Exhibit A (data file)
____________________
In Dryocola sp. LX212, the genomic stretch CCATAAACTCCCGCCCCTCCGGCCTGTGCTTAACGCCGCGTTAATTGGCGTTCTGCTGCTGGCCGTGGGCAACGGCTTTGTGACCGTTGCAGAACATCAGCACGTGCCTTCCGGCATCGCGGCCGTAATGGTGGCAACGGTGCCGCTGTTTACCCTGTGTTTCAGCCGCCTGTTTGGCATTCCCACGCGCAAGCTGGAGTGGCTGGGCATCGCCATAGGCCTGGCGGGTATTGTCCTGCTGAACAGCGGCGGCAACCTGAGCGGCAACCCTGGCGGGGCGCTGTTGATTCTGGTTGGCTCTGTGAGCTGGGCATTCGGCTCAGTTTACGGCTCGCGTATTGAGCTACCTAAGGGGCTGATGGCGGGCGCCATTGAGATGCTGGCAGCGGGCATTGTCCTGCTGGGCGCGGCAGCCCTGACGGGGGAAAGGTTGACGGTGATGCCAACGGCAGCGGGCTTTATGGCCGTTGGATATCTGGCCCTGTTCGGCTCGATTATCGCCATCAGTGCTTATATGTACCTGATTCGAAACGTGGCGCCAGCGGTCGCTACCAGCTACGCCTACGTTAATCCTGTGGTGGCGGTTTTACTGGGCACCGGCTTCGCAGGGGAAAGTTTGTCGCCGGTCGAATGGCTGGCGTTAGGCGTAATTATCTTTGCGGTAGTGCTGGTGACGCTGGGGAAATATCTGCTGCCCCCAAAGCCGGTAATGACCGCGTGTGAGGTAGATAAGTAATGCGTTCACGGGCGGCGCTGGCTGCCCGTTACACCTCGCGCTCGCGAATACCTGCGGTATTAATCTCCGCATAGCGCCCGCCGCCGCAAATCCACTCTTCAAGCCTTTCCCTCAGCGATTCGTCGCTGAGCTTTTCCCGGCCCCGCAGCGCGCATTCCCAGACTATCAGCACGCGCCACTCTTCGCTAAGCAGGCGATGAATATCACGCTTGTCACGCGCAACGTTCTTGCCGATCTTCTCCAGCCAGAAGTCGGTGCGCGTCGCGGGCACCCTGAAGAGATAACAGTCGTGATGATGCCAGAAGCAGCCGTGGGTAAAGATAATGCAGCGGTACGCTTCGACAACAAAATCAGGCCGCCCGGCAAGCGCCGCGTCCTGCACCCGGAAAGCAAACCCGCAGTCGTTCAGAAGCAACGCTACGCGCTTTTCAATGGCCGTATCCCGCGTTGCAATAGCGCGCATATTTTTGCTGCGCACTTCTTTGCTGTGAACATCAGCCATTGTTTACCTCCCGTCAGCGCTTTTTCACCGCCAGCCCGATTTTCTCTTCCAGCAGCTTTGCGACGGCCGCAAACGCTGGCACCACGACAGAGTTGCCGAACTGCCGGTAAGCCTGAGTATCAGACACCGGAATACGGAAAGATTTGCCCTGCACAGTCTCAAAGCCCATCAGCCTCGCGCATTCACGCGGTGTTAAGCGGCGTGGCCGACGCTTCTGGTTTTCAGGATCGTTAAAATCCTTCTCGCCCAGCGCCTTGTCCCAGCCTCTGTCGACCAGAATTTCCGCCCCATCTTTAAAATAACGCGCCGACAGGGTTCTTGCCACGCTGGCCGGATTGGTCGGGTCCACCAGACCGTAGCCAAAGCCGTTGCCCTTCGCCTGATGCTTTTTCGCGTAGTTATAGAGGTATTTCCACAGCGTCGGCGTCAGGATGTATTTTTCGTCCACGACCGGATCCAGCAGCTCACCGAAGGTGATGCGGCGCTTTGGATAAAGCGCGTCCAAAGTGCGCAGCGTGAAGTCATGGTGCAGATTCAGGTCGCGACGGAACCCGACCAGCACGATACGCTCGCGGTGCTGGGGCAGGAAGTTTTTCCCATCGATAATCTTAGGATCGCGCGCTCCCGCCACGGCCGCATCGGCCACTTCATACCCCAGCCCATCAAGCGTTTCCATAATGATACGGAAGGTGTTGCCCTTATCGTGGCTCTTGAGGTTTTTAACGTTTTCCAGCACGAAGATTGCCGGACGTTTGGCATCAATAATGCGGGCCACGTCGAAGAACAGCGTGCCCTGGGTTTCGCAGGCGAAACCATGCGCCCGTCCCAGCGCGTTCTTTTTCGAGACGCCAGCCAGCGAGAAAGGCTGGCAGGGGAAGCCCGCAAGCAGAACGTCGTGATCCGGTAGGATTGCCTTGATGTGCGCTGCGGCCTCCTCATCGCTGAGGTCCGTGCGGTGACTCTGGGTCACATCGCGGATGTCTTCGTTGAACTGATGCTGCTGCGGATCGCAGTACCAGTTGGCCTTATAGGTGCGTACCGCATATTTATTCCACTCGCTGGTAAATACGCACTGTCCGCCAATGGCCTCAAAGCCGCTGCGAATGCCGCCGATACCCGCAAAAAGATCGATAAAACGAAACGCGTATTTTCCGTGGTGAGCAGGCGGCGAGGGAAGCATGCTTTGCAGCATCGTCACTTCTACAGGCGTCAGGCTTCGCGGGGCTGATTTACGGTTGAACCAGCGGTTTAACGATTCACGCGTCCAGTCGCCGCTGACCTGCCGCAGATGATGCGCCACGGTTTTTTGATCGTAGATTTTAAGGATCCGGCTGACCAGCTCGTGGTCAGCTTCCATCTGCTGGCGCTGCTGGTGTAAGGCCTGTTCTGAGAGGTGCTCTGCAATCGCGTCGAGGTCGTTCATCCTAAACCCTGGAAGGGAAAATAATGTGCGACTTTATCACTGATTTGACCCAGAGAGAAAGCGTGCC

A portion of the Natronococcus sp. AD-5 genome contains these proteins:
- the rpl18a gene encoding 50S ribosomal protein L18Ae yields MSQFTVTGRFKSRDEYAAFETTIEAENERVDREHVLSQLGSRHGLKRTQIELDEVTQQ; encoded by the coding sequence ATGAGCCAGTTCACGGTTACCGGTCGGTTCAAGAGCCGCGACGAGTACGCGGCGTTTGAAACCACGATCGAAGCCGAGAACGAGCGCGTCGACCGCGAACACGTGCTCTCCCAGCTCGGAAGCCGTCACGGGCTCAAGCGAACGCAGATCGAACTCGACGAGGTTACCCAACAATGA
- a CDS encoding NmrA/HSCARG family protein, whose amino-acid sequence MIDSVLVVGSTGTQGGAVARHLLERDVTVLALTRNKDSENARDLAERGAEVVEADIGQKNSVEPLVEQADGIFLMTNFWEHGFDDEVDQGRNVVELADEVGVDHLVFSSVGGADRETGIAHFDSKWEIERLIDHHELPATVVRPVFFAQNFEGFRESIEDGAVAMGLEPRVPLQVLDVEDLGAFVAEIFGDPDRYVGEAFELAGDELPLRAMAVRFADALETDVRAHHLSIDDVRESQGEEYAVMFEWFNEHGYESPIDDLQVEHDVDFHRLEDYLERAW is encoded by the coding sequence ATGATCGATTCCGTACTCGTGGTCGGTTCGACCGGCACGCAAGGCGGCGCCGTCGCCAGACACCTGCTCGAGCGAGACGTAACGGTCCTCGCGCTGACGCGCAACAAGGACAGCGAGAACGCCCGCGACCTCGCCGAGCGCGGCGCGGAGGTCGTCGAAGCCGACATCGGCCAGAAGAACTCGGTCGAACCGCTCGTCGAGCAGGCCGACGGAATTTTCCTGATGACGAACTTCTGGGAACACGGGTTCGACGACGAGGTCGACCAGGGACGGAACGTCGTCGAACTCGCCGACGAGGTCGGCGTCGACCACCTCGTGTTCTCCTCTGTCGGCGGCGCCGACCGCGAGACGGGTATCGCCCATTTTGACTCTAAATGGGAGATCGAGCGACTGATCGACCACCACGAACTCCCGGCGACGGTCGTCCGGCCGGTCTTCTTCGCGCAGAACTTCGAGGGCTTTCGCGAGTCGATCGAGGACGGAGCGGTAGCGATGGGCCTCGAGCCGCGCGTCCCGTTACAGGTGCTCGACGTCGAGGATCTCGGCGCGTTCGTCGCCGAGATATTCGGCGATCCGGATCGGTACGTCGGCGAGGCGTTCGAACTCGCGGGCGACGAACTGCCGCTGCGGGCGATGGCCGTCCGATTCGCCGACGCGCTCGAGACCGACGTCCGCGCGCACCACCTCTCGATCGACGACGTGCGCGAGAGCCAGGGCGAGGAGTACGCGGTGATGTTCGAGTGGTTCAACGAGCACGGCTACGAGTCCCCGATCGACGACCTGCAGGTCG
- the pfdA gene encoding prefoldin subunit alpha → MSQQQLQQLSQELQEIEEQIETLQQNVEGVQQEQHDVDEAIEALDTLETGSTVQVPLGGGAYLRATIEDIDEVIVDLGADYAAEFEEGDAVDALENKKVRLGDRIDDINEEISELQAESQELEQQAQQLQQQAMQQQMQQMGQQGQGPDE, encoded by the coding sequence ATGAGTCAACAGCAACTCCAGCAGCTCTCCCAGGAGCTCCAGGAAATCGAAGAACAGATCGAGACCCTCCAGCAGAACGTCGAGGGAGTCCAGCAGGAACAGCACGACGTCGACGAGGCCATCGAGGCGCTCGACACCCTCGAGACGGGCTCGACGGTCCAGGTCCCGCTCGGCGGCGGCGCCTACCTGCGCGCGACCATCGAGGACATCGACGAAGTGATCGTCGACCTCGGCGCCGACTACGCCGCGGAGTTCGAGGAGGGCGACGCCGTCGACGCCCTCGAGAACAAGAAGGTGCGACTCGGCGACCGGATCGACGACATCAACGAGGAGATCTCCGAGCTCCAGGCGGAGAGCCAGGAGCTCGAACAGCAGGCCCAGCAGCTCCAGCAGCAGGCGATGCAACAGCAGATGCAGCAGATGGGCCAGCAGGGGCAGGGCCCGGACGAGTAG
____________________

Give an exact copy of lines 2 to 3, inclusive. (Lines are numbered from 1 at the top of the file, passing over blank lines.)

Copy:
A portion of the Natronococcus sp. AD-5 genome contains these proteins:
- the rpl18a gene encoding 50S ribosomal protein L18Ae yields MSQFTVTGRFKSRDEYAAFETTIEAENERVDREHVLSQLGSRHGLKRTQIELDEVTQQ; encoded by the coding sequence ATGAGCCAGTTCACGGTTACCGGTCGGTTCAAGAGCCGCGACGAGTACGCGGCGTTTGAAACCACGATCGAAGCCGAGAACGAGCGCGTCGACCGCGAACACGTGCTCTCCCAGCTCGGAAGCCGTCACGGGCTCAAGCGAACGCAGATCGAACTCGACGAGGTTACCCAACAATGA